Make Your Soul Grow


I lost the last few days of the Feed Your Soul challenge that some of us started the reading session with seeing as there was no power at my house since Tuesday. We got power back on Saturday night! Anyhow, I’m going backwards as I prefer and had to post Kurt V’s short letter here:

I’m crawling through a few others that I may post in the comments.

I enjoyed the literary diet very much! I didn’t watch any of the films (one day we should have a film/TV watching challenge!) though I did learn a lot from the selections I had the chance to really dig into.

9 comments on “Make Your Soul Grow”

  1. “Do art and do it for the rest of your lives” Yes. I was thinking about why Vonnegut’s poetry assignment required rhyming. I think maybe to call the students’ attention to the sound of language; it’s not all about the words as we define them. What do you think, Borkali?

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    1. Great question, Teri — I think the “no fair tennis without a net” speaks to Kurt’s scientific cons(training) — a sort of flexible standard operating protocol. Constraints can help push productivity, perhaps — and kids, developmentally, do appreciate rules typically to accomplish anything (that’s my educator brain thinking). I wish I could ask the iguana himself 🙂

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      1. I can see what you’re saying. He left the subject matter wide open, so no formal constraint might be too daunting: how to begin, what is a poem, anyway?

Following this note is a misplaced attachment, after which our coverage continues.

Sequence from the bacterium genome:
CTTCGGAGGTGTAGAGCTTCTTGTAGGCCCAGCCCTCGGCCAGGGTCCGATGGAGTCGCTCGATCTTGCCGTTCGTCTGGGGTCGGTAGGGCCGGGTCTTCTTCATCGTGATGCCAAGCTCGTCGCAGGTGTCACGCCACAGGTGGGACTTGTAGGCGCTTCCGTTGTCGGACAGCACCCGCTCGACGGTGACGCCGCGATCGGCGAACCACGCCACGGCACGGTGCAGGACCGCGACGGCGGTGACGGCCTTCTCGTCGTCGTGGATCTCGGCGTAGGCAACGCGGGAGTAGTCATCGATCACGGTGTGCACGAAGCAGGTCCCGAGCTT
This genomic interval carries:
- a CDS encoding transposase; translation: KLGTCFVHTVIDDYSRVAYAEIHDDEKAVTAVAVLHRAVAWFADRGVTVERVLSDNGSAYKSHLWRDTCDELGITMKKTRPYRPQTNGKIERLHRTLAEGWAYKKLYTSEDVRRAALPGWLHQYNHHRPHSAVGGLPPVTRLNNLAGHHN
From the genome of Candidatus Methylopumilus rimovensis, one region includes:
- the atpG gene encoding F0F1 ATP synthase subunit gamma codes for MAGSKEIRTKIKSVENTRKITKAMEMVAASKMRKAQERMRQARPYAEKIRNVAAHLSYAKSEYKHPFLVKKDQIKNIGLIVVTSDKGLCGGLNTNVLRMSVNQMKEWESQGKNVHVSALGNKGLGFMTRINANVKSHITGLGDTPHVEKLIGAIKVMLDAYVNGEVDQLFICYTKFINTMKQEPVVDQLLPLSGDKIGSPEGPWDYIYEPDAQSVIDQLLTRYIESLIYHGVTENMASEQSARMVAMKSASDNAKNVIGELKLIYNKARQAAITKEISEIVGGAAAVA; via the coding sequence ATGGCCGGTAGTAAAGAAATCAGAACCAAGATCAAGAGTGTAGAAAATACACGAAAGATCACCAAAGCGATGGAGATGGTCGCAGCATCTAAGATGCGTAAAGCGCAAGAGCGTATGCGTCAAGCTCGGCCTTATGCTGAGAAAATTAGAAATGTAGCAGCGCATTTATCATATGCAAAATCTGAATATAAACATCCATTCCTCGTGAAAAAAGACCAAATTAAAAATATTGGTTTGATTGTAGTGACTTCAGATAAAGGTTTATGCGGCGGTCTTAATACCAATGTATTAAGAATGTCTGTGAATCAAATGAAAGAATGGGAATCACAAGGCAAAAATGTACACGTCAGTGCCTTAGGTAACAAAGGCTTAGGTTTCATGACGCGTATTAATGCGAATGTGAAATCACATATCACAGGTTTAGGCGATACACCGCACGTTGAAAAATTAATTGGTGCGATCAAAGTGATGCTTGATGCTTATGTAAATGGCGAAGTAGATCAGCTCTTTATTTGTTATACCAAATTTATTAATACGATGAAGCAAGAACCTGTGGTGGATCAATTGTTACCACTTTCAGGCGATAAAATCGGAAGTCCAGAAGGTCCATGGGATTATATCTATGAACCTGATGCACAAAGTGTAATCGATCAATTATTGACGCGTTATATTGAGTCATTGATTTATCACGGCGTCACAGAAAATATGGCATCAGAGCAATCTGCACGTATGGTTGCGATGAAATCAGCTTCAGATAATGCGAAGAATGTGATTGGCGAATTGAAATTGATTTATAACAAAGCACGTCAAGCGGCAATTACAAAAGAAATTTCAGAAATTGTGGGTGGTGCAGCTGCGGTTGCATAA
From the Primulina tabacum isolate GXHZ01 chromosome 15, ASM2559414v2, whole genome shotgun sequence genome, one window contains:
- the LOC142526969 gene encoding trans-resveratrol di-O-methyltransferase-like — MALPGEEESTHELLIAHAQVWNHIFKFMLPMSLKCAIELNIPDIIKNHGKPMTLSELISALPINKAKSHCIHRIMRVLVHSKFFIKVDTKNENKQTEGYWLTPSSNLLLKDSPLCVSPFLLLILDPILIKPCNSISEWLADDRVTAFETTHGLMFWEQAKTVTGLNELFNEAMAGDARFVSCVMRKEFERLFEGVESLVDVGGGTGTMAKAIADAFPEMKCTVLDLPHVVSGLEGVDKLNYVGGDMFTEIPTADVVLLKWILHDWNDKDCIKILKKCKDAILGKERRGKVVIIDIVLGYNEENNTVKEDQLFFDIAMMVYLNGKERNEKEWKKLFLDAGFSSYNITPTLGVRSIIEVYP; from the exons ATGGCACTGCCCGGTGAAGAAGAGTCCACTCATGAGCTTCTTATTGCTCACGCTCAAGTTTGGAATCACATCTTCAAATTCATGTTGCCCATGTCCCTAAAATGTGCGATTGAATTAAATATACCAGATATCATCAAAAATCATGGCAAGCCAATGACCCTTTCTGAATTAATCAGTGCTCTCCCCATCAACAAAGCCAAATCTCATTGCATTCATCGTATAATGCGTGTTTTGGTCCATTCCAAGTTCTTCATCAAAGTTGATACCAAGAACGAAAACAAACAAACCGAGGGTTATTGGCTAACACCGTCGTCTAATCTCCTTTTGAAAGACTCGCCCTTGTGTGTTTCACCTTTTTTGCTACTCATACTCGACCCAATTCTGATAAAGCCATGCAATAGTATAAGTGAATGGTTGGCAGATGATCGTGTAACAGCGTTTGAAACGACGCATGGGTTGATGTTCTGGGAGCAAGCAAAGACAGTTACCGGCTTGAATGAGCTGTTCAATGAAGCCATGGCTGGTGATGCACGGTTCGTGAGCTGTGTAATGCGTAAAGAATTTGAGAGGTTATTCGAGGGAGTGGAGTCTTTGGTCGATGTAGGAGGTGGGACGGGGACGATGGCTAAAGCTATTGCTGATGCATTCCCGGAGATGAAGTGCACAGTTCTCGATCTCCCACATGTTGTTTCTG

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  2. One cannot read this too many times. I came across this elsewhere recently and promptly sent it to my kids. And just now as I read it, it was like reading it for the first time. Each time I read it, it changes my life. I love that old iguana.

    …to experience becoming… I mean, how cool is that?

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  3. Totally, Teri — gotta give some kind of scaffold to expect an output — especially when no one expected an assignment ! They only wanted his advice, his presence — instead they got a forever document which is pretty cool from my view.

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    1. That said, the output was secondary to the becoming, which could be just staring at the white page and thinking about what to do!

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  4. What fun. I loved the idea of tearing the poem into pieces and “throwing it to the winds.” It reminded me of my adult friend who loved building magnificent sandcastles only to have them swept back out to sea with the incoming tide.

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